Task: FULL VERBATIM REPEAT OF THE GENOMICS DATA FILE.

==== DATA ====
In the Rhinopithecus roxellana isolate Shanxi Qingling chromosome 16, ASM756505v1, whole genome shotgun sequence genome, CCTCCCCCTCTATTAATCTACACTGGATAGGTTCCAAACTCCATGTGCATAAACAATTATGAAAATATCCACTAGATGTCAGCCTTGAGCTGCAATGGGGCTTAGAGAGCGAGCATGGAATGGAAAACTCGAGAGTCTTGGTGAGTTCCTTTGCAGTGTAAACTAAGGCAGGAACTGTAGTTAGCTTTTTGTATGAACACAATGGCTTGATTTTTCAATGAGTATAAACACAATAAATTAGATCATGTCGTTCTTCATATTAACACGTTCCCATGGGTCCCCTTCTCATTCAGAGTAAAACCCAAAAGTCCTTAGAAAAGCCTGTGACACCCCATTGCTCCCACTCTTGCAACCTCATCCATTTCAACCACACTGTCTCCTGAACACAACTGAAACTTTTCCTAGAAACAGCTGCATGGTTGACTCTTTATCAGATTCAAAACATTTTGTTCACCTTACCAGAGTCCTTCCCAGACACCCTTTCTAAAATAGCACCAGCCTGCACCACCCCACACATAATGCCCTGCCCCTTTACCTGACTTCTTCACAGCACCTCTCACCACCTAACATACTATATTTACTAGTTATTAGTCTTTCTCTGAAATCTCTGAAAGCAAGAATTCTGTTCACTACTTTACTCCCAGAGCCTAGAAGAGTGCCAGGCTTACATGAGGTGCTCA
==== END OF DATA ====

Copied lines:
In the Rhinopithecus roxellana isolate Shanxi Qingling chromosome 16, ASM756505v1, whole genome shotgun sequence genome, CCTCCCCCTCTATTAATCTACACTGGATAGGTTCCAAACTCCATGTGCATAAACAATTATGAAAATATCCACTAGATGTCAGCCTTGAGCTGCAATGGGGCTTAGAGAGCGAGCATGGAATGGAAAACTCGAGAGTCTTGGTGAGTTCCTTTGCAGTGTAAACTAAGGCAGGAACTGTAGTTAGCTTTTTGTATGAACACAATGGCTTGATTTTTCAATGAGTATAAACACAATAAATTAGATCATGTCGTTCTTCATATTAACACGTTCCCATGGGTCCCCTTCTCATTCAGAGTAAAACCCAAAAGTCCTTAGAAAAGCCTGTGACACCCCATTGCTCCCACTCTTGCAACCTCATCCATTTCAACCACACTGTCTCCTGAACACAACTGAAACTTTTCCTAGAAACAGCTGCATGGTTGACTCTTTATCAGATTCAAAACATTTTGTTCACCTTACCAGAGTCCTTCCCAGACACCCTTTCTAAAATAGCACCAGCCTGCACCACCCCACACATAATGCCCTGCCCCTTTACCTGACTTCTTCACAGCACCTCTCACCACCTAACATACTATATTTACTAGTTATTAGTCTTTCTCTGAAATCTCTGAAAGCAAGAATTCTGTTCACTACTTTACTCCCAGAGCCTAGAAGAGTGCCAGGCTTACATGAGGTGCTCA